Despite these challenges, the adoption of green hydrogen could yield significant economic benefits for Latin America. First, green hydrogen could drive job creation across the region. From building solar and wind farms to constructing electrolyzers and hydrogen transport networks, the transition to a green hydrogen economy could create jobs in a wide range of sectors. Green hydrogen could also present an export opportunity for Latin American countries, given the region's renewable energy resources; it is well-positioned to become a key player in the global green hydrogen market, supplying countries that lack the renewable energy potential to produce green hydrogen domestically.

The Policy Push for Green Hydrogen

Nonetheless, government policies and regulations will play a crucial role in accelerating the shift towards green hydrogen. This includes policies that incentivize green hydrogen production, like carbon pricing or renewable hydrogen mandates, as well as regulations that ensure safety and standardize operations in a nascent hydrogen economy.Furthermore, international collaboration will be key to building a global green hydrogen economy. This includes harmonizing regulations and standards across borders, sharing research and technology, and potentially even establishing international hydrogen trade routes.

The path to a green hydrogen future is undoubtedly challenging, but the rewards are substantial. Green hydrogen has the potential to decarbonize key sectors of the economy, drive innovation, and create jobs. As the world races to limit global warming to 1.5 degrees Celsius, the promise of green hydrogen is an opportunity we cannot afford to miss. Both Argentina and Chile have taken significant steps to promote sustainability and the transition to a low-carbon economy. In Argentina, the government has recognized the strategic importance of hydrogen as a clean energy source. It is currently developing a national hydrogen plan, with the aim of setting clear guidelines and goals for the sector.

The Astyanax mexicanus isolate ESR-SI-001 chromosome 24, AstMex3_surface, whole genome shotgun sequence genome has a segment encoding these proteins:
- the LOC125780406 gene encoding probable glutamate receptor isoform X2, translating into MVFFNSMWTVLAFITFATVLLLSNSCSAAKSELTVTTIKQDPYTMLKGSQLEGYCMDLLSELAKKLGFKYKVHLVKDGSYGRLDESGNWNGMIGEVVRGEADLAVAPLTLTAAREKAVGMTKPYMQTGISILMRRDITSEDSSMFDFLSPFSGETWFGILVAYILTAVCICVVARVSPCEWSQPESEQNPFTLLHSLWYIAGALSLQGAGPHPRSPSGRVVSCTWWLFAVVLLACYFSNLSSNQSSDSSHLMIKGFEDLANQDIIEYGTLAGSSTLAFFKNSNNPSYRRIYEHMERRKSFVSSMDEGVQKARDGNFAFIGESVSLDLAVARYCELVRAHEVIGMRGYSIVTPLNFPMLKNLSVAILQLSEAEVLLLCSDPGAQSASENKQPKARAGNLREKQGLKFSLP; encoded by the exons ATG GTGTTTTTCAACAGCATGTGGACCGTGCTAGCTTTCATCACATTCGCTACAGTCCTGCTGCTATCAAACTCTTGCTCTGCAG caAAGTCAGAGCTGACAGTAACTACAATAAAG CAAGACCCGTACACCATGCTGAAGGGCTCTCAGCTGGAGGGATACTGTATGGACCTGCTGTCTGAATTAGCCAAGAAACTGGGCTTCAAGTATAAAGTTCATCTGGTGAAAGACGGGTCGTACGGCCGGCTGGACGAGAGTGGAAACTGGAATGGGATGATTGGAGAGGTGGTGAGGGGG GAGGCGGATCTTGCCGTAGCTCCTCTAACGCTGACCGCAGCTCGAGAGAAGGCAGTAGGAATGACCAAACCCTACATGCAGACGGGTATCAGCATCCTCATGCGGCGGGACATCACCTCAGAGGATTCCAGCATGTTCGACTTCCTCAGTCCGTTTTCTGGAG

In Chile, the government has launched a National Green Hydrogen Strategy, which sets ambitious targets for the country to become the world's cheapest green hydrogen producer by 2030 and one of the top three exporters by 2040. The strategy also outlines measures to attract investment in the sector, promote research and development, and establish regulations and standards for green hydrogen production and use. Both countries' strategies highlight the role of international collaboration in their hydrogen plans. By partnering with other countries and international organizations, Argentina and Chile hope to access technology, expertise, and funding to accelerate the development of their green hydrogen sectors.

Share this article

Want to stay up to date? Join our newsletter!